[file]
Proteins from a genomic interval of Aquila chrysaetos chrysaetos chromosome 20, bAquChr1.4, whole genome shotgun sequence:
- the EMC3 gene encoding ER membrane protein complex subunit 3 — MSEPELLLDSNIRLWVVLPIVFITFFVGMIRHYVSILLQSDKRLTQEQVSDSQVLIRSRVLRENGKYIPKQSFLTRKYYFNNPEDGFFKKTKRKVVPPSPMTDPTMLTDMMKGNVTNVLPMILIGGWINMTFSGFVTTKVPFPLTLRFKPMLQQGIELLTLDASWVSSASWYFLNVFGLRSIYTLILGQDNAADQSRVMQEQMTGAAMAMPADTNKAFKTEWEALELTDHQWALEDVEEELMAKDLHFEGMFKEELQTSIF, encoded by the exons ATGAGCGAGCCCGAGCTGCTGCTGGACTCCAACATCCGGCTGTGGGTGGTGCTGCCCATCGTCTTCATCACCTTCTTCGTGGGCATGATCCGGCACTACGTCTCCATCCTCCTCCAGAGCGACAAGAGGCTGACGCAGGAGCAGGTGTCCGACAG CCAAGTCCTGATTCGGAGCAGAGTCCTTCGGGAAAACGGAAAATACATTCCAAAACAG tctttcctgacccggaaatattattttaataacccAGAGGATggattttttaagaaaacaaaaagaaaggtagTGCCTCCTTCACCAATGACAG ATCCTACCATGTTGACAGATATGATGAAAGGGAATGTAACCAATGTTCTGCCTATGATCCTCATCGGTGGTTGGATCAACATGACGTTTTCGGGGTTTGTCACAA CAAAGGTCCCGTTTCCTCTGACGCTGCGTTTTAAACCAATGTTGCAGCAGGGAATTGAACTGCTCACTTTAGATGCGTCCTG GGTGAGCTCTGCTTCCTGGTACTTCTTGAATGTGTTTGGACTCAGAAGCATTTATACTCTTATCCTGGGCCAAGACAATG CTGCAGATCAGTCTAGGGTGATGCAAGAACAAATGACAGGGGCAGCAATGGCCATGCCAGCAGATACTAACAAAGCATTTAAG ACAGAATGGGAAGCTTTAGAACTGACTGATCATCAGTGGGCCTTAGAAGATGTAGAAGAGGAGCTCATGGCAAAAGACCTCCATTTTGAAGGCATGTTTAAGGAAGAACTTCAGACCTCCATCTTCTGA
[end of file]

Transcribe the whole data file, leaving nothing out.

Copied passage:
Proteins from a genomic interval of Aquila chrysaetos chrysaetos chromosome 20, bAquChr1.4, whole genome shotgun sequence:
- the EMC3 gene encoding ER membrane protein complex subunit 3 — MSEPELLLDSNIRLWVVLPIVFITFFVGMIRHYVSILLQSDKRLTQEQVSDSQVLIRSRVLRENGKYIPKQSFLTRKYYFNNPEDGFFKKTKRKVVPPSPMTDPTMLTDMMKGNVTNVLPMILIGGWINMTFSGFVTTKVPFPLTLRFKPMLQQGIELLTLDASWVSSASWYFLNVFGLRSIYTLILGQDNAADQSRVMQEQMTGAAMAMPADTNKAFKTEWEALELTDHQWALEDVEEELMAKDLHFEGMFKEELQTSIF, encoded by the exons ATGAGCGAGCCCGAGCTGCTGCTGGACTCCAACATCCGGCTGTGGGTGGTGCTGCCCATCGTCTTCATCACCTTCTTCGTGGGCATGATCCGGCACTACGTCTCCATCCTCCTCCAGAGCGACAAGAGGCTGACGCAGGAGCAGGTGTCCGACAG CCAAGTCCTGATTCGGAGCAGAGTCCTTCGGGAAAACGGAAAATACATTCCAAAACAG tctttcctgacccggaaatattattttaataacccAGAGGATggattttttaagaaaacaaaaagaaaggtagTGCCTCCTTCACCAATGACAG ATCCTACCATGTTGACAGATATGATGAAAGGGAATGTAACCAATGTTCTGCCTATGATCCTCATCGGTGGTTGGATCAACATGACGTTTTCGGGGTTTGTCACAA CAAAGGTCCCGTTTCCTCTGACGCTGCGTTTTAAACCAATGTTGCAGCAGGGAATTGAACTGCTCACTTTAGATGCGTCCTG GGTGAGCTCTGCTTCCTGGTACTTCTTGAATGTGTTTGGACTCAGAAGCATTTATACTCTTATCCTGGGCCAAGACAATG CTGCAGATCAGTCTAGGGTGATGCAAGAACAAATGACAGGGGCAGCAATGGCCATGCCAGCAGATACTAACAAAGCATTTAAG ACAGAATGGGAAGCTTTAGAACTGACTGATCATCAGTGGGCCTTAGAAGATGTAGAAGAGGAGCTCATGGCAAAAGACCTCCATTTTGAAGGCATGTTTAAGGAAGAACTTCAGACCTCCATCTTCTGA